Reminiscences of reconstruction in Texas ; and, Reminiscences of Texas and Texans fifty years ago Page: 24 of 58
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24 RECONSTRUCTION IN TEXAS.
are gone, good-bye." From that hour to this the writer has never
seen or heard of Horn. On going to the capitol the next morning,
the writer saw a number of negroes and some white men with arms
in their hands slink out of the basement of the capitol and scurry
across the capitol grounds like scared rabbits. The die was cast.
Coke was inaugurated, reconstruction finished, and Texas redeemed;
and the people who had waited, trusted and suffered, received their
The incidents related and statements made in this paper, as to
the sentiment and feeling of the people of Texas during the days
of reconstruction, are, of course, in a great measure local, being
confined to the personal observation of the writer; but at the same
time he feels sure that they are truthful representations of the
feelings of the people, and of what was occurring all over Texas
during the dark and gloomy days of reconstruction.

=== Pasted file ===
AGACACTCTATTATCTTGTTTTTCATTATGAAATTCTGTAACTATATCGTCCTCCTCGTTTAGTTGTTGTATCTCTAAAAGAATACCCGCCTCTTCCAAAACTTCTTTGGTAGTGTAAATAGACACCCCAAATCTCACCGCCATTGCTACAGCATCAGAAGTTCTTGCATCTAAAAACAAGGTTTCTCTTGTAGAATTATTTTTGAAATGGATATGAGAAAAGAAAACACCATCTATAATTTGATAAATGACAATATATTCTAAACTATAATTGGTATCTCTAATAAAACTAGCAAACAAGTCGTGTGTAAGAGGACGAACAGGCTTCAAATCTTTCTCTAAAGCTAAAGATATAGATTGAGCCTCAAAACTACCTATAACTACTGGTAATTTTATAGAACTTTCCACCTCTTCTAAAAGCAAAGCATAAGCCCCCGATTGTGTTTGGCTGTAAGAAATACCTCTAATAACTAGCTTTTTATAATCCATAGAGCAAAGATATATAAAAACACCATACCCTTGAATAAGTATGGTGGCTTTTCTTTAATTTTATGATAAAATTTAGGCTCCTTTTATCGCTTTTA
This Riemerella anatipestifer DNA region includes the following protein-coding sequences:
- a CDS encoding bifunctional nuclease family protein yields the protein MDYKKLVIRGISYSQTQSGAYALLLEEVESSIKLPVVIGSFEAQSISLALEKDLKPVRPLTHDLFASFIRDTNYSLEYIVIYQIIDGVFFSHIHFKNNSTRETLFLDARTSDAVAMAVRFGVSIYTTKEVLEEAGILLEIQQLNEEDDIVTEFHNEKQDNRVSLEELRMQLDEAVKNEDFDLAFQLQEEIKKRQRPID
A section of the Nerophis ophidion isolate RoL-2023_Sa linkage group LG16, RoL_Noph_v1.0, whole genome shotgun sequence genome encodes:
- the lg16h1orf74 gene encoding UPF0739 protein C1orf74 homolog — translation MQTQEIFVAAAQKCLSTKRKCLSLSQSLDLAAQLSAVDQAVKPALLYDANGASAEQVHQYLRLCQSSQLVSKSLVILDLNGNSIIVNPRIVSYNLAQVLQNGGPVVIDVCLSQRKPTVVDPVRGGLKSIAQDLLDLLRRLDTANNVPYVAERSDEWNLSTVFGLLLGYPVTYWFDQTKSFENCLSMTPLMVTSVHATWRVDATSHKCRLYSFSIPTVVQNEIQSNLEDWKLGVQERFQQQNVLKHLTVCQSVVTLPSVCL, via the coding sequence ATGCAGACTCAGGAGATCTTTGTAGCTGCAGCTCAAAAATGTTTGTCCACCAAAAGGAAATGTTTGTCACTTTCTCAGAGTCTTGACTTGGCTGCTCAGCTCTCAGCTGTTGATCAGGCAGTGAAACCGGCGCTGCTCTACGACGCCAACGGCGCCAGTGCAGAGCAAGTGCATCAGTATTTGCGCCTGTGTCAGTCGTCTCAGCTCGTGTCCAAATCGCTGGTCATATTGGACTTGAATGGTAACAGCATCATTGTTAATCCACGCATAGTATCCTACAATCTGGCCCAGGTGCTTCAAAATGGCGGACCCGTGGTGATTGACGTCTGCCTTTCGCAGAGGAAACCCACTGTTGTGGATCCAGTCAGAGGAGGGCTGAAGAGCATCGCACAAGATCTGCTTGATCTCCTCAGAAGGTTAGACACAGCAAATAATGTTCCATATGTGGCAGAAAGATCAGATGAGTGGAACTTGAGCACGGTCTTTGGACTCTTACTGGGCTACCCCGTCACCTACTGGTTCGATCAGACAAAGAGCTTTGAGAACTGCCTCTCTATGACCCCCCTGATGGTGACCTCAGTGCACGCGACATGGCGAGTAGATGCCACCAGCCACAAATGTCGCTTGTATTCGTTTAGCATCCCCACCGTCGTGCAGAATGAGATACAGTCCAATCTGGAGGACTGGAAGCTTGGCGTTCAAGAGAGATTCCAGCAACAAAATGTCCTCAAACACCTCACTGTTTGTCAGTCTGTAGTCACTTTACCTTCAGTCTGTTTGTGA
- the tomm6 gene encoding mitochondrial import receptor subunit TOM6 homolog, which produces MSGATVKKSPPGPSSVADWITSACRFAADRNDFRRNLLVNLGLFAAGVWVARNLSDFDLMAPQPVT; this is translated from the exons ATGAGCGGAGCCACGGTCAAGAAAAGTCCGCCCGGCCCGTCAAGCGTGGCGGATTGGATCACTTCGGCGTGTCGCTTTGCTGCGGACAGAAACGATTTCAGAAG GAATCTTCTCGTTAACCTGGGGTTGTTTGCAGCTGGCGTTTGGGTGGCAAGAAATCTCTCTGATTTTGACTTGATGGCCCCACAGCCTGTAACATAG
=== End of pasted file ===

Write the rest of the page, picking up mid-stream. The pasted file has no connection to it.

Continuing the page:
The writer of the foregoing pages, without any personal feeling
or prejudice against any section of the Union, has endeavored to
make a faithful chronicle of some of the incidents occurring under
his own observation in Texas during the period of reconstruction;
and the feelings of the people with whom he was associated during
that time. In order that a correct and truthful history of this unhappy
period in Texas may be written, a knowledge of the events
occurring and the sentiments and feelings that actuated the people
is necessary. Principally to further this end and purpose have
these pages been prepared.
The bitterness and animosities engendered by the war and reconstruction
have long since been relegated to the past. The Blue and
the Gray can now claim a common country. The union of the
States is better cemented and stronger than ever before. Mason's
and Dixon's line, the imaginary boundary between freedom and
slavery, has been forever obliterated. The issues arising from secession
have been finally and fully settled. A Union, steadfast and
strong, spreads its protecting arms over the North and the South.
Every man, be his home in any one of the States, feels a glow of
pride and exultation when he contemplates the greatness and
grandeur of the Union, and felicitates himself that he is a citizen of
this mighty Republic.
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Wood, William D. Reminiscences of reconstruction in Texas ; and, Reminiscences of Texas and Texans fifty years ago, book, 1902; (texashistory.unt.edu/ark:/67531/metapth14387/m1/24/: accessed May 22, 2017), University of North Texas Libraries, The Portal to Texas History, texashistory.unt.edu; .